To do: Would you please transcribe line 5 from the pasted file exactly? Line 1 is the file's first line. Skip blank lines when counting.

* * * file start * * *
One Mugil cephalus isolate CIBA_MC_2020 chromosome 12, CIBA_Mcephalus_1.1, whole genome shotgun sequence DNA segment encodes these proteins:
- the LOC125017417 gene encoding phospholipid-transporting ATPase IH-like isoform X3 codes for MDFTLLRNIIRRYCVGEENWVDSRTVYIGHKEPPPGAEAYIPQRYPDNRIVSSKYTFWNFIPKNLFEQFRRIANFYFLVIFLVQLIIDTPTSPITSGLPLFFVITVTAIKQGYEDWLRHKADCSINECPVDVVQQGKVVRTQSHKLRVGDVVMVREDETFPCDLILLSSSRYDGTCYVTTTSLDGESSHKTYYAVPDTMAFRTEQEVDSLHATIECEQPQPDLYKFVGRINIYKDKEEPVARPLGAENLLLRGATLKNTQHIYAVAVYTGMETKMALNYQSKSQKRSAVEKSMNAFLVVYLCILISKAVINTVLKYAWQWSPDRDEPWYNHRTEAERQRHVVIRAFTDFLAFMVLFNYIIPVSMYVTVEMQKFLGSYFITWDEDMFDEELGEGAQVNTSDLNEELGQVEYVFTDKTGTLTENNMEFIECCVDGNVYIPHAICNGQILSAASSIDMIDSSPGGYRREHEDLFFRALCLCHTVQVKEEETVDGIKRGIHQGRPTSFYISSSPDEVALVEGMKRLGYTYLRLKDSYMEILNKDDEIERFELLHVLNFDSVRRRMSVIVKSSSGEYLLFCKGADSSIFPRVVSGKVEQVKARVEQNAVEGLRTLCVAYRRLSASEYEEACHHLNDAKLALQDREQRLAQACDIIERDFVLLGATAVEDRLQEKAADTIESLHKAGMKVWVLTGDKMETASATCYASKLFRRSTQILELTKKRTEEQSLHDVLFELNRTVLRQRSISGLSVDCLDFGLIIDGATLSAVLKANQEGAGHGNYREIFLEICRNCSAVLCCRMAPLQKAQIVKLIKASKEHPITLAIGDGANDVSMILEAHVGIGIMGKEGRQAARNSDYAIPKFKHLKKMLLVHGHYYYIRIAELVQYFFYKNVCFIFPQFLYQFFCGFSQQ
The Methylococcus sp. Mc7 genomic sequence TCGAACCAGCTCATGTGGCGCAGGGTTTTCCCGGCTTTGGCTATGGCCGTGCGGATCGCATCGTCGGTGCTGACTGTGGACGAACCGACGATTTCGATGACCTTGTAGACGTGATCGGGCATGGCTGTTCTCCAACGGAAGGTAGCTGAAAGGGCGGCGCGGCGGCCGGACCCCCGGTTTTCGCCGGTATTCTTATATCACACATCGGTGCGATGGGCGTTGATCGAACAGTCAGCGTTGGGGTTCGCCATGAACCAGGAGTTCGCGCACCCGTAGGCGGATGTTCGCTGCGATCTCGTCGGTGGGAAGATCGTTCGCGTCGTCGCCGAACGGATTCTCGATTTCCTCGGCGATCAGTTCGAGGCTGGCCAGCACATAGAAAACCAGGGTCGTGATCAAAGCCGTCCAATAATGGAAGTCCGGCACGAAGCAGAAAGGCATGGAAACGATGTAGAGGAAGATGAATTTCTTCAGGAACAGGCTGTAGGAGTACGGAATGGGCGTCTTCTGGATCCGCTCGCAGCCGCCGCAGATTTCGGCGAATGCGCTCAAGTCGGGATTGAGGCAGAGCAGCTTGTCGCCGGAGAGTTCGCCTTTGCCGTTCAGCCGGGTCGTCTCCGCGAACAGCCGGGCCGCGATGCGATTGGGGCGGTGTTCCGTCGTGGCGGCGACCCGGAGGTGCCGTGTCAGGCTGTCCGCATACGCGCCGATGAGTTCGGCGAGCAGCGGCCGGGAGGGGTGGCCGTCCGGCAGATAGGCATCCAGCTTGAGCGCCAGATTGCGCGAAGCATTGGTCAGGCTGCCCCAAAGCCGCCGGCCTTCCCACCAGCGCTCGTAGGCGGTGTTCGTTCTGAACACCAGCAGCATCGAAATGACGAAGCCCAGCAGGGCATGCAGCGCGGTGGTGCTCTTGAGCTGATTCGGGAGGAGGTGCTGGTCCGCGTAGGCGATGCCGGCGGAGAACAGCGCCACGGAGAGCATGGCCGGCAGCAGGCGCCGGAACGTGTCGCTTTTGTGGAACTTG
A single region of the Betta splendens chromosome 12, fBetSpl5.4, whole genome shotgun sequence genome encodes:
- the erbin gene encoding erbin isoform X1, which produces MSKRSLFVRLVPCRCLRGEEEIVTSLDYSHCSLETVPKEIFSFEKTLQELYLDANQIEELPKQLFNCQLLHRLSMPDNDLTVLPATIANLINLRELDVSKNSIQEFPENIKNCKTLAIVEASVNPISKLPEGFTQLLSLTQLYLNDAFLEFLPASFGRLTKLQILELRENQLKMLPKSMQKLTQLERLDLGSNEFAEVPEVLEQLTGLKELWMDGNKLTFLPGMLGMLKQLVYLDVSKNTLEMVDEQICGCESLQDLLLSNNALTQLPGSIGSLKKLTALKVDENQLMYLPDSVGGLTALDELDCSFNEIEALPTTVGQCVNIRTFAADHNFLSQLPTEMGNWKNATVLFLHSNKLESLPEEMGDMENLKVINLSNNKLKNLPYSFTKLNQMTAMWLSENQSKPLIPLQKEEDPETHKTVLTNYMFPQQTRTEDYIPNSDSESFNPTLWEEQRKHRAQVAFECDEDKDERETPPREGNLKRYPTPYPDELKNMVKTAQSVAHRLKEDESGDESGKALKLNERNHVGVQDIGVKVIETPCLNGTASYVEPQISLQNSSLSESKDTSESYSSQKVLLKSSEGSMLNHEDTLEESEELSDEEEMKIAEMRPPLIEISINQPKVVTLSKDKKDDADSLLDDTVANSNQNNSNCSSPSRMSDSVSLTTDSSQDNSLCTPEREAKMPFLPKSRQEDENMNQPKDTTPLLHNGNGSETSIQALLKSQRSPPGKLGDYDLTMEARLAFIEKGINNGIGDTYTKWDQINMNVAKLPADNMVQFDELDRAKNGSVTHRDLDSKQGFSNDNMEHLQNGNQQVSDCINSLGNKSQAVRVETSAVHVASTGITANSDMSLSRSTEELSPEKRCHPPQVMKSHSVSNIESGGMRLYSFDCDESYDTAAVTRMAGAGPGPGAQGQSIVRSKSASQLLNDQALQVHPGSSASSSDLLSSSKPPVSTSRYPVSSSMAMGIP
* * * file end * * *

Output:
- the erbin gene encoding erbin isoform X1, which produces MSKRSLFVRLVPCRCLRGEEEIVTSLDYSHCSLETVPKEIFSFEKTLQELYLDANQIEELPKQLFNCQLLHRLSMPDNDLTVLPATIANLINLRELDVSKNSIQEFPENIKNCKTLAIVEASVNPISKLPEGFTQLLSLTQLYLNDAFLEFLPASFGRLTKLQILELRENQLKMLPKSMQKLTQLERLDLGSNEFAEVPEVLEQLTGLKELWMDGNKLTFLPGMLGMLKQLVYLDVSKNTLEMVDEQICGCESLQDLLLSNNALTQLPGSIGSLKKLTALKVDENQLMYLPDSVGGLTALDELDCSFNEIEALPTTVGQCVNIRTFAADHNFLSQLPTEMGNWKNATVLFLHSNKLESLPEEMGDMENLKVINLSNNKLKNLPYSFTKLNQMTAMWLSENQSKPLIPLQKEEDPETHKTVLTNYMFPQQTRTEDYIPNSDSESFNPTLWEEQRKHRAQVAFECDEDKDERETPPREGNLKRYPTPYPDELKNMVKTAQSVAHRLKEDESGDESGKALKLNERNHVGVQDIGVKVIETPCLNGTASYVEPQISLQNSSLSESKDTSESYSSQKVLLKSSEGSMLNHEDTLEESEELSDEEEMKIAEMRPPLIEISINQPKVVTLSKDKKDDADSLLDDTVANSNQNNSNCSSPSRMSDSVSLTTDSSQDNSLCTPEREAKMPFLPKSRQEDENMNQPKDTTPLLHNGNGSETSIQALLKSQRSPPGKLGDYDLTMEARLAFIEKGINNGIGDTYTKWDQINMNVAKLPADNMVQFDELDRAKNGSVTHRDLDSKQGFSNDNMEHLQNGNQQVSDCINSLGNKSQAVRVETSAVHVASTGITANSDMSLSRSTEELSPEKRCHPPQVMKSHSVSNIESGGMRLYSFDCDESYDTAAVTRMAGAGPGPGAQGQSIVRSKSASQLLNDQALQVHPGSSASSSDLLSSSKPPVSTSRYPVSSSMAMGIP